With a capacity of 21 000 tons per day, Lucky Cement Ltd. is the largest cement producer in Pakistan. During the first part of 2007, Wärtsilä Corp. was awarded contracts by Lucky Cement to convert their complete heavy fuel oil (HFO) burning power plant to operate on natural gas.
Here is a view of the Lucky Cement power plant located in Pakistan’s North-West Frontier Province. The plant’s ten Wärtsilä engines will be converted from HFO to dual-fuel with gas as the main fuel.
The power plant at the Lucky Cement’s cement works, located in Pakistan’s North-West Frontier Province,is equipped with ten Wärtsilä generating sets having a combined output of some 72 MWe. There are three sets powered by Wärtsilä 12V46 engines, each having operated for about 10 000 hours, and seven with Wärtsilä 18V32 engines, each with about 50 000 running hours. At present these are all burning heavy fuel oil.
Wärtsilä was awarded a contract in May to convert six of the Wärtsilä 18V32 engines to operate as dual-fuel (DF) engines burning mainly natural gas. Within a month’s period, Lucky Cement Ltd. also decided to have the seventh and last of the Wärtsilä 18V32 engines converted to DF. They will each generate 5390 kWe when running on natural gas with a pilot injection of light fuel oil.
In July 2007, Wärtsilä was again awarded a contract, this time to convert the three Wärtsilä12V46 engines to Wärtsilä 12V50DF. Lucky Cement has chosen dual-fuel conversion to make the power plant more environmentally friendly, with cleaner exhaust gases. It will reduce NOx and CO2 emissions to comply with existing environmental regulations. Dual-fuel conversion will also give greater flexibility in the choice of fuels used.
“They will have the ability to switch to running on light fuel oil alone should there be a break in natural gas supplies or during the winter time, when the gas supply cannot be guaranteed,” said Leif Enlund, manager, Service Projects, Wärtsilä. “Generally there is also an interest from the government to have plants running on gas fuel.”
When an installation is originally designed, capital investment is focused on expected energy trends and known environmental regulations. All along its lifetime, generally over 25 years, fuel prices vary and environmental requirements become more stringent. It often affects the profitability of the investment and could lead to a different load profile, need to invest in emission control technologies or change to another fuel.
An engine gas conversion project in progress. The amount of work depends on the type and version of the engine.
Conversions are a way to get back to profitability while respecting regulations. “The conversion of each Wärtsilä 18V32 engine is planned to take 50 days,” said Enlund. “The conversion work is only allowed to be performed on one engine at a time. During this period parts like cylinder heads, camshaft, and possibly the pistons and connecting rods, will be replaced. The dual-fuel system will use the same injector as has been used so far in the liquid-fuel version, but the electrical control system will be new.”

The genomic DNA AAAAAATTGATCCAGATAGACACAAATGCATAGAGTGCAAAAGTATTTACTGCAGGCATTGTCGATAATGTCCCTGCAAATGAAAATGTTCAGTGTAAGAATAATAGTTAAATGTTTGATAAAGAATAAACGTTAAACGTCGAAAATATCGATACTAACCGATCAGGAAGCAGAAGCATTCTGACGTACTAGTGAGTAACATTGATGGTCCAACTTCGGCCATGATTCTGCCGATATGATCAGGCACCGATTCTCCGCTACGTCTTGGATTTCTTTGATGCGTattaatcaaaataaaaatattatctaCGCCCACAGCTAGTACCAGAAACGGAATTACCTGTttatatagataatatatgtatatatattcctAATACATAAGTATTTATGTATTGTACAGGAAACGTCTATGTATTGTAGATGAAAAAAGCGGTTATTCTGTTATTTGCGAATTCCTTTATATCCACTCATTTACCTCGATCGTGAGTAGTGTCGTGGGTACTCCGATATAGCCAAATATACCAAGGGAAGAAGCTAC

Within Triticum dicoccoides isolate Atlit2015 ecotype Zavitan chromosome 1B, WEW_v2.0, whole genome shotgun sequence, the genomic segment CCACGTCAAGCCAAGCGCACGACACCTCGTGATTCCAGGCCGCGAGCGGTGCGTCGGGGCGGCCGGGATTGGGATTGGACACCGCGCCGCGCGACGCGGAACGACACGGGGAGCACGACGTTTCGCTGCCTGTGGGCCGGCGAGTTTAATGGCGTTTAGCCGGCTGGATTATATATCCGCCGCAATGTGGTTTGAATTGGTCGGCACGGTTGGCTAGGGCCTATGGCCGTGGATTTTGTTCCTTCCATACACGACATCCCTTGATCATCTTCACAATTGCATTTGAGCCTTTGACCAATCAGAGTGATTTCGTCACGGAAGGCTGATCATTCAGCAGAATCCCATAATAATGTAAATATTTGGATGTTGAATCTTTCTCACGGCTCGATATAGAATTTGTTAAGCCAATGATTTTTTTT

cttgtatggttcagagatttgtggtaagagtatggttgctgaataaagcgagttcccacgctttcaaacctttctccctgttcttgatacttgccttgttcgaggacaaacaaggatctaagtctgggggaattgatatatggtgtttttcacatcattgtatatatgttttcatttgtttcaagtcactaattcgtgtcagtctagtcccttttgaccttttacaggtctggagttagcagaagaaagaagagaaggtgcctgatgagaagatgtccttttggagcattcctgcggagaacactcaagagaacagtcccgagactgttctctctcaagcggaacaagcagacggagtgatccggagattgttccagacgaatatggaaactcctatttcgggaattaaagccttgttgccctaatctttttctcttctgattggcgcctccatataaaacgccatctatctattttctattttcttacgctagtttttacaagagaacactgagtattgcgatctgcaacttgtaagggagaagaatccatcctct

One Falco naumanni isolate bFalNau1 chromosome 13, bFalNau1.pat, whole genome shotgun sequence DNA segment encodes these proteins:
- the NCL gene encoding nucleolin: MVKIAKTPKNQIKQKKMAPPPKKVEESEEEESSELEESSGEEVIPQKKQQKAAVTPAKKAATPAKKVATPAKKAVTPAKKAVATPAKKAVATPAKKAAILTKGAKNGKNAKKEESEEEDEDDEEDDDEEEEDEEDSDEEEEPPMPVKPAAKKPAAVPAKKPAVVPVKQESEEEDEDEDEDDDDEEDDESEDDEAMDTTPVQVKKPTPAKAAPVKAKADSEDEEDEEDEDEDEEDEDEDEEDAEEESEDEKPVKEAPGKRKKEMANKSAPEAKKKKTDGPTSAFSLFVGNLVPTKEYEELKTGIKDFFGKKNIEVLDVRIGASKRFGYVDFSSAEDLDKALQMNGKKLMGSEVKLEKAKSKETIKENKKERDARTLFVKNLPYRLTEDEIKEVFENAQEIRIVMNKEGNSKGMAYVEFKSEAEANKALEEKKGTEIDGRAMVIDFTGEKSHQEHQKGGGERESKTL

The first converted generating set will return to operation in February 2008, and the plant, consisting of the seven 18V32 engines, will be handed over after conversions by the beginning of the fourth quarter 2008.
Upon completion of the conversion of the seven Wärtsilä 18V32 engines, a more challenging 12V50DF conversion will follow. During this time, the complete engine will be dismantled and basically all engine components except engine block and crankshaft will be renewed. The most time-consuming work will be the machining of the engine block to fit the increased diameter of the cylinder liner from 460 mm to 500 mm.
Wärtsilä will have three to five expatriates from Wärtsilä at site during the conversions and the rest of the crew will be from the local Wärtsilä office in Pakistan. The power plant is already covered by a maintenance agreement, whereby Wärtsilä is responsible for carrying out the routine maintenance of all engines.
Wärtsilä has had a maintenance agreement for the original seven Wärtsilä 18V32 engines since the power plant was commissioned in 1996. The three Wärtsilä 12V46 engines were installed in 2005 and are also covered under a maintenance agreement.
“We have, to date, converted around 30 engines from HFO to gas or dualfuel operation,” says Enlund. “Examples are four units in Pakistan, three units in Portugal, three in Turkey, one in Germany and as many as 16 units in the same plant in Indonesia. Also, plants in India and in South America have been through conversions to gas.”
Regarding the cost of a conversion Enlund said, “The cost is very much dependent on the version of the engine, and versions have varied over time. Payoff can be less than two years. The cost can be estimated to €140 to €200/kW, and for that price the power plant owner will get a modern overhauled engine operating on gas — with the latest control and automation technology.